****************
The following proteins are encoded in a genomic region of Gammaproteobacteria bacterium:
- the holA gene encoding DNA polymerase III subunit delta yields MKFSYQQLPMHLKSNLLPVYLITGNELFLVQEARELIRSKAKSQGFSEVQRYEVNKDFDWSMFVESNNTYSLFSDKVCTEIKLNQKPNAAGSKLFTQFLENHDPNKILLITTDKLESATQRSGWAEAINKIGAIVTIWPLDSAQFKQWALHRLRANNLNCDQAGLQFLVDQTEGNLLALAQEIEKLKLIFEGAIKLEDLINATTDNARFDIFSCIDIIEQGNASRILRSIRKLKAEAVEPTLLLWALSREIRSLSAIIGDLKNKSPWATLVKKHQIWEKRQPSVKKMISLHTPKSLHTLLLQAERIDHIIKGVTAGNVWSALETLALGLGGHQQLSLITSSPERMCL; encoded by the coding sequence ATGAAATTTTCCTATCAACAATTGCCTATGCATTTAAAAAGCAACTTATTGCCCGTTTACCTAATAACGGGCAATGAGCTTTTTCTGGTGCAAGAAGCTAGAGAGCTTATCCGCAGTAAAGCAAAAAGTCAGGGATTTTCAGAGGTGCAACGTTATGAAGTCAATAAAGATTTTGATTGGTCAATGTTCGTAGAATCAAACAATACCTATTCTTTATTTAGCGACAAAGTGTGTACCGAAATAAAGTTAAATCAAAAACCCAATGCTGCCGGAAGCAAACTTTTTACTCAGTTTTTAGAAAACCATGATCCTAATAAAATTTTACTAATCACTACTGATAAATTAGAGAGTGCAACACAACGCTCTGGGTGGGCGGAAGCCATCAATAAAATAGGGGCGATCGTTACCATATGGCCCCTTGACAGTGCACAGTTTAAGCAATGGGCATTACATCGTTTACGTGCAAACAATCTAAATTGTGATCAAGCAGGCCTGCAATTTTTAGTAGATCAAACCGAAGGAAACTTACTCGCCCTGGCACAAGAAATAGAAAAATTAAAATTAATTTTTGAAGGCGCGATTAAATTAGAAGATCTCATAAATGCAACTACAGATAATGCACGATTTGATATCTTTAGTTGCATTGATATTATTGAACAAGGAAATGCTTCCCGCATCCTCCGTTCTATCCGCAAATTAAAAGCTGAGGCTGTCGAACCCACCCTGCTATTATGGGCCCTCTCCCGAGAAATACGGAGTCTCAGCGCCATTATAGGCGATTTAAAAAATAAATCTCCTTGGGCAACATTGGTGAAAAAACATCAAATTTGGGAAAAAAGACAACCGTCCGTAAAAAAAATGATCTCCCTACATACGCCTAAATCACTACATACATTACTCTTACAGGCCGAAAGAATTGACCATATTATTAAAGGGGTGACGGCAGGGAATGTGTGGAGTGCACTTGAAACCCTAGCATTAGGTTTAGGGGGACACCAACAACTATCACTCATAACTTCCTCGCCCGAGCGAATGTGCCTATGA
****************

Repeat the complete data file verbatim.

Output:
The following proteins are encoded in a genomic region of Gammaproteobacteria bacterium:
- the holA gene encoding DNA polymerase III subunit delta yields MKFSYQQLPMHLKSNLLPVYLITGNELFLVQEARELIRSKAKSQGFSEVQRYEVNKDFDWSMFVESNNTYSLFSDKVCTEIKLNQKPNAAGSKLFTQFLENHDPNKILLITTDKLESATQRSGWAEAINKIGAIVTIWPLDSAQFKQWALHRLRANNLNCDQAGLQFLVDQTEGNLLALAQEIEKLKLIFEGAIKLEDLINATTDNARFDIFSCIDIIEQGNASRILRSIRKLKAEAVEPTLLLWALSREIRSLSAIIGDLKNKSPWATLVKKHQIWEKRQPSVKKMISLHTPKSLHTLLLQAERIDHIIKGVTAGNVWSALETLALGLGGHQQLSLITSSPERMCL; encoded by the coding sequence ATGAAATTTTCCTATCAACAATTGCCTATGCATTTAAAAAGCAACTTATTGCCCGTTTACCTAATAACGGGCAATGAGCTTTTTCTGGTGCAAGAAGCTAGAGAGCTTATCCGCAGTAAAGCAAAAAGTCAGGGATTTTCAGAGGTGCAACGTTATGAAGTCAATAAAGATTTTGATTGGTCAATGTTCGTAGAATCAAACAATACCTATTCTTTATTTAGCGACAAAGTGTGTACCGAAATAAAGTTAAATCAAAAACCCAATGCTGCCGGAAGCAAACTTTTTACTCAGTTTTTAGAAAACCATGATCCTAATAAAATTTTACTAATCACTACTGATAAATTAGAGAGTGCAACACAACGCTCTGGGTGGGCGGAAGCCATCAATAAAATAGGGGCGATCGTTACCATATGGCCCCTTGACAGTGCACAGTTTAAGCAATGGGCATTACATCGTTTACGTGCAAACAATCTAAATTGTGATCAAGCAGGCCTGCAATTTTTAGTAGATCAAACCGAAGGAAACTTACTCGCCCTGGCACAAGAAATAGAAAAATTAAAATTAATTTTTGAAGGCGCGATTAAATTAGAAGATCTCATAAATGCAACTACAGATAATGCACGATTTGATATCTTTAGTTGCATTGATATTATTGAACAAGGAAATGCTTCCCGCATCCTCCGTTCTATCCGCAAATTAAAAGCTGAGGCTGTCGAACCCACCCTGCTATTATGGGCCCTCTCCCGAGAAATACGGAGTCTCAGCGCCATTATAGGCGATTTAAAAAATAAATCTCCTTGGGCAACATTGGTGAAAAAACATCAAATTTGGGAAAAAAGACAACCGTCCGTAAAAAAAATGATCTCCCTACATACGCCTAAATCACTACATACATTACTCTTACAGGCCGAAAGAATTGACCATATTATTAAAGGGGTGACGGCAGGGAATGTGTGGAGTGCACTTGAAACCCTAGCATTAGGTTTAGGGGGACACCAACAACTATCACTCATAACTTCCTCGCCCGAGCGAATGTGCCTATGA